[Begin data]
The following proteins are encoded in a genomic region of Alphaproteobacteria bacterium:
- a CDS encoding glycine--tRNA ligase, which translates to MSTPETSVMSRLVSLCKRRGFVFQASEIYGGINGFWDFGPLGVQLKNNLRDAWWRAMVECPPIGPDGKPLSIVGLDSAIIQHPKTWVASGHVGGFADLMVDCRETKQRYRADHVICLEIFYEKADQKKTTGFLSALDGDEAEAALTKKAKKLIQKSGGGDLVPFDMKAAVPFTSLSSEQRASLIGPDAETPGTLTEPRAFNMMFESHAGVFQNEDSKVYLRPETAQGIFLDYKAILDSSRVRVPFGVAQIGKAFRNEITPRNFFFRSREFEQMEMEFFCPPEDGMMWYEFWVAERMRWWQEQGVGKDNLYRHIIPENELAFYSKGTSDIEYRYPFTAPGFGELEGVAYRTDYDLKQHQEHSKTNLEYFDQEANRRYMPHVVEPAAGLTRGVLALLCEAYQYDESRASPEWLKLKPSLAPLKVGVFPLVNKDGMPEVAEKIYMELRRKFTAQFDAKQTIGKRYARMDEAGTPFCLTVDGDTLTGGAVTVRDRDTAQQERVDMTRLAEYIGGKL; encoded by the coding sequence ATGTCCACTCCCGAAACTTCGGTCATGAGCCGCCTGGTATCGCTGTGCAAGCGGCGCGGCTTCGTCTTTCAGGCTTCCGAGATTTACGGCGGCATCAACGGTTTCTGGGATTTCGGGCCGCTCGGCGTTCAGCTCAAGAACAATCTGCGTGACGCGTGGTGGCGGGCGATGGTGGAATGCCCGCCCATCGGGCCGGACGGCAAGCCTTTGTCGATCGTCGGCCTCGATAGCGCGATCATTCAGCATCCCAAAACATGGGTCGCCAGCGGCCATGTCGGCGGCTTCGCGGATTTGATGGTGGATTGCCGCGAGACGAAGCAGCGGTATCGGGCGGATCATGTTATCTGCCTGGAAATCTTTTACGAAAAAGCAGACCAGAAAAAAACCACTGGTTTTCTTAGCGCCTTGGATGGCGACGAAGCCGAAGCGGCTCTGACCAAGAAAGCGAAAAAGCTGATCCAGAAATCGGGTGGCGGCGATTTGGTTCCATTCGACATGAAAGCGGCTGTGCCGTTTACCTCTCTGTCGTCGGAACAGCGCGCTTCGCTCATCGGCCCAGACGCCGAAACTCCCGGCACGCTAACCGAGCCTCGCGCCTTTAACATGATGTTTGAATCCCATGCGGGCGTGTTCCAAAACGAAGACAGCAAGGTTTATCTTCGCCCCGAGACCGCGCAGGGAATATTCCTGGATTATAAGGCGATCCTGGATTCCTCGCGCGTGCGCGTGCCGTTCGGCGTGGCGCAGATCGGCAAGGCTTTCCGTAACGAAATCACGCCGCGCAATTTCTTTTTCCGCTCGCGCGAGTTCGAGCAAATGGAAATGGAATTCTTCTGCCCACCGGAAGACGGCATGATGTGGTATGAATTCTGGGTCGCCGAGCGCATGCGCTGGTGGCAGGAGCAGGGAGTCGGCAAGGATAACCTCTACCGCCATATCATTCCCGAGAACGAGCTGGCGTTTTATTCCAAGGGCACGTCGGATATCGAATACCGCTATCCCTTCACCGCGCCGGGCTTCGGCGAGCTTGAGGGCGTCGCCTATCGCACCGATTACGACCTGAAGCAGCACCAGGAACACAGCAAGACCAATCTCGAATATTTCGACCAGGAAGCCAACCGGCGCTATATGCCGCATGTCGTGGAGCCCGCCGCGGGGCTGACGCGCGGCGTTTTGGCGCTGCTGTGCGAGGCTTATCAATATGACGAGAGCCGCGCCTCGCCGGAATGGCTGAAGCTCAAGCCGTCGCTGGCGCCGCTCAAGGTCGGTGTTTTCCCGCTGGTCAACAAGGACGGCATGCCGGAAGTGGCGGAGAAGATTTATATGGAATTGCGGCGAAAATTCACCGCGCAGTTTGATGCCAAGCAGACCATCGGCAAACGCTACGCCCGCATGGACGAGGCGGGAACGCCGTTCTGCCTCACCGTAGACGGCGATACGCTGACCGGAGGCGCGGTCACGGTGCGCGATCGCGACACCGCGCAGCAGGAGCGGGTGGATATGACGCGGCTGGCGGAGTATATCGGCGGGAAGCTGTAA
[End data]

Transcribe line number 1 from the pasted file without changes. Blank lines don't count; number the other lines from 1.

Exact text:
The following proteins are encoded in a genomic region of Alphaproteobacteria bacterium: